US7743035 *Jun 7, 2006Jun 22, 2010Netapp, Inc.System and method for restoring a virtual disk from a snapshot
US7743225Apr 19, 2006Jun 22, 2010Oracle America, Inc.Ditto blocks
US7747584Aug 22, 2006Jun 29, 2010Netapp, Inc.System and method for enabling de-duplication in a storage system architecture
US7757056Mar 16, 2005Jul 13, 2010Netapp, Inc.System and method for efficiently calculating storage required to split a clone volume
US7769723Apr 28, 2006Aug 3, 2010Netapp, Inc.System and method for providing continuous data protection
US7783847Oct 31, 2006Aug 24, 2010Oracle America Inc.Method and system for reallocating blocks in a storage pool
US7792882Sep 27, 2007Sep 7, 2010Oracle America, Inc.Method and system for block allocation for hybrid drives
US7818299Sep 2, 2009Oct 19, 2010Netapp, Inc.System and method for determining changes in two snapshots and for transmitting changes to a destination snapshot
US7827350Apr 27, 2007Nov 2, 2010Netapp, Inc.Method and system for promoting a snapshot in a distributed file system
US7831565Jan 18, 2007Nov 9, 2010Dot Hill Systems CorporationDeletion of rollback snapshot partition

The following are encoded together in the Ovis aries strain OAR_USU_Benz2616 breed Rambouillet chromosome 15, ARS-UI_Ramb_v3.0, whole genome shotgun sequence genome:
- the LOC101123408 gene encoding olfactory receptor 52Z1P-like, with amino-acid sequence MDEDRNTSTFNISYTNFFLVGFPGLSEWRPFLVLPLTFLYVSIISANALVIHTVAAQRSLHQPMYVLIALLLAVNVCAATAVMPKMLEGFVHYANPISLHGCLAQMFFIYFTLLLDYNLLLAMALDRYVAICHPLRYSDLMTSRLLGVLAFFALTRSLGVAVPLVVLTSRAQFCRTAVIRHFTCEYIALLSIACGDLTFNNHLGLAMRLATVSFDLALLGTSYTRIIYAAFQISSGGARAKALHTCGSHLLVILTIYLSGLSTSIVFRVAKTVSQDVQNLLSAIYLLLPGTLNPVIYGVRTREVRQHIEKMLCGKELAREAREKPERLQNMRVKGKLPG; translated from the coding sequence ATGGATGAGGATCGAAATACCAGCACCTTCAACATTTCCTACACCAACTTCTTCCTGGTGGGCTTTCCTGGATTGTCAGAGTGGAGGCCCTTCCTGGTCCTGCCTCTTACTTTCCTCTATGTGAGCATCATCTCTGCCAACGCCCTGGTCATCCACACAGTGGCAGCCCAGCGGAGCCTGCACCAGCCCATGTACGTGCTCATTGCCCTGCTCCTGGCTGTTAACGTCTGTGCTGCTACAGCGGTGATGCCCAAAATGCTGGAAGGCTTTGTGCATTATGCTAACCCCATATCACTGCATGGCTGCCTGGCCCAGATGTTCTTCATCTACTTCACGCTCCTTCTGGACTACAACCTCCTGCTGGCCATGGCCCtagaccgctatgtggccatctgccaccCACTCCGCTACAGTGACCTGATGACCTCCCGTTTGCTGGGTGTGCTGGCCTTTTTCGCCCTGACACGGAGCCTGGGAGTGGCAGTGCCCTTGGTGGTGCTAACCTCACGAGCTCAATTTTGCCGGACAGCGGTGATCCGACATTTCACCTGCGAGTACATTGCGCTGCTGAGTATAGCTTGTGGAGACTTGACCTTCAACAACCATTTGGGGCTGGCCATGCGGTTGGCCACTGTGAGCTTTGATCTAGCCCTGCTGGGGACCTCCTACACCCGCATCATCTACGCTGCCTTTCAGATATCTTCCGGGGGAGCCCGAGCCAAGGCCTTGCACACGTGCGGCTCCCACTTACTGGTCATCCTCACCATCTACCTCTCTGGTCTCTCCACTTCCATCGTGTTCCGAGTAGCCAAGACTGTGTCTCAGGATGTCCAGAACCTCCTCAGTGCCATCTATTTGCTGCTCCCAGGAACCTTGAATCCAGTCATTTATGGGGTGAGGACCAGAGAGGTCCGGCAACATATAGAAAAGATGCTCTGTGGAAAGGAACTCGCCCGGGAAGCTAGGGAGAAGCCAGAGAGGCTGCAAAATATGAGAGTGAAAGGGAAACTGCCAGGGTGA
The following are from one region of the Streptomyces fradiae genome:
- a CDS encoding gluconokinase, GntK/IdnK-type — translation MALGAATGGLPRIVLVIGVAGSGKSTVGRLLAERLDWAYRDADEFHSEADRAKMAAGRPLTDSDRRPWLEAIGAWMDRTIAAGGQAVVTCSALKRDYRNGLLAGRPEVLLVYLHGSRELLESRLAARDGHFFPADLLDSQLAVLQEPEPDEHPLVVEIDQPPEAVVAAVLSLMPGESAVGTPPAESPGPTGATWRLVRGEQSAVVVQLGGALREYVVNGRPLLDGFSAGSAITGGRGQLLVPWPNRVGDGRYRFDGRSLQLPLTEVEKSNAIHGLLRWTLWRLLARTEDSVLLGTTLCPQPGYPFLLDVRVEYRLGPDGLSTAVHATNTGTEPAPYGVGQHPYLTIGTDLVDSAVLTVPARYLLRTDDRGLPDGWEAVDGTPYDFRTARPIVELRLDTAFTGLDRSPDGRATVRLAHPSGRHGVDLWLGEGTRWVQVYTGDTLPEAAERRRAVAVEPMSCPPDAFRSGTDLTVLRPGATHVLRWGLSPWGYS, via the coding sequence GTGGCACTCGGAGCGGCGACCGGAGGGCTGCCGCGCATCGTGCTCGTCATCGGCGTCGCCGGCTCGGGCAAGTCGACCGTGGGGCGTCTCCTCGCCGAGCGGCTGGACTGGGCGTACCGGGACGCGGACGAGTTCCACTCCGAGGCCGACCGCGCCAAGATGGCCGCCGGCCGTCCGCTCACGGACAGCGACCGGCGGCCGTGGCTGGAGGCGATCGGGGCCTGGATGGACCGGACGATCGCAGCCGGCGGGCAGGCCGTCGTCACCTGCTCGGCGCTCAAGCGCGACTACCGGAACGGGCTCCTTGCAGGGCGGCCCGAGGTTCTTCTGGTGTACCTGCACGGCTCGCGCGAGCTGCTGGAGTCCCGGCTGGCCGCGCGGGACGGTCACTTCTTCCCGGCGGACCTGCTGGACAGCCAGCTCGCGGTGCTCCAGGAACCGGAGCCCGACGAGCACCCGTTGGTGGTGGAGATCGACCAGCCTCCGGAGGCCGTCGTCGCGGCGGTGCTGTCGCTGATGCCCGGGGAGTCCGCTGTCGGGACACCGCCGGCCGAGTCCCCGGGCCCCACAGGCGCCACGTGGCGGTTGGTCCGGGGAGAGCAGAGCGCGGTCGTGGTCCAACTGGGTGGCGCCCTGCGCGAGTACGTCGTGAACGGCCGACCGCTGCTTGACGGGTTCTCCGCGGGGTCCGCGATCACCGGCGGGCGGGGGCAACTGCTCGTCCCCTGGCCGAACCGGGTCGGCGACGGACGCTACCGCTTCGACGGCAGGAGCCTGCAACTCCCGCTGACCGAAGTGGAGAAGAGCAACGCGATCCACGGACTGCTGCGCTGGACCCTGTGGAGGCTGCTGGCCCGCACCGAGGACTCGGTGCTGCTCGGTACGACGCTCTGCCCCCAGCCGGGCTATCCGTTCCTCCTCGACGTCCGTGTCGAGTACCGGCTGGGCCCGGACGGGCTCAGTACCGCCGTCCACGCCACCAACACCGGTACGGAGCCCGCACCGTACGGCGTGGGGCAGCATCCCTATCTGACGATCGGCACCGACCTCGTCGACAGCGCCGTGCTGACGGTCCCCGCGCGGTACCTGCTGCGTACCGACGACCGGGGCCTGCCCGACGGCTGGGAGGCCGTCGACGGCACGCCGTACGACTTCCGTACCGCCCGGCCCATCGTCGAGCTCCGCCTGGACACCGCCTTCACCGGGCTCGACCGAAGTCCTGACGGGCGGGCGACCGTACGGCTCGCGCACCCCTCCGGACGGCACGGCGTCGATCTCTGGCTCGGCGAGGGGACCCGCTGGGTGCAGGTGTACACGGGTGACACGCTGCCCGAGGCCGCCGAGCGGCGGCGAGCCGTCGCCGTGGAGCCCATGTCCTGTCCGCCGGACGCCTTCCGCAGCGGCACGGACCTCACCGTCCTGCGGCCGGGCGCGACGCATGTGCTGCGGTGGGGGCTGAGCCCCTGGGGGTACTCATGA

US7840657Oct 31, 2006Nov 23, 2010Oracle America, Inc.Method and apparatus for power-managing storage devices in a storage pool
US7849057Mar 30, 2007Dec 7, 2010Netapp, Inc.Identifying snapshot membership for blocks based on snapid
US7853750Jan 30, 2007Dec 14, 2010Netapp, Inc.Method and an apparatus to store data patterns
US7865673Apr 19, 2006Jan 4, 2011Oracle America, Inc.Multiple replication levels with pooled devices
US7865741Aug 23, 2006Jan 4, 2011Netapp, Inc.System and method for securely replicating a configuration database of a security appliance
US7873799Apr 19, 2006Jan 18, 2011Oracle America, Inc.Method and system supporting per-file and per-block replication
US7877554Apr 19, 2006Jan 25, 2011Oracle America, Inc.Method and system for block reallocation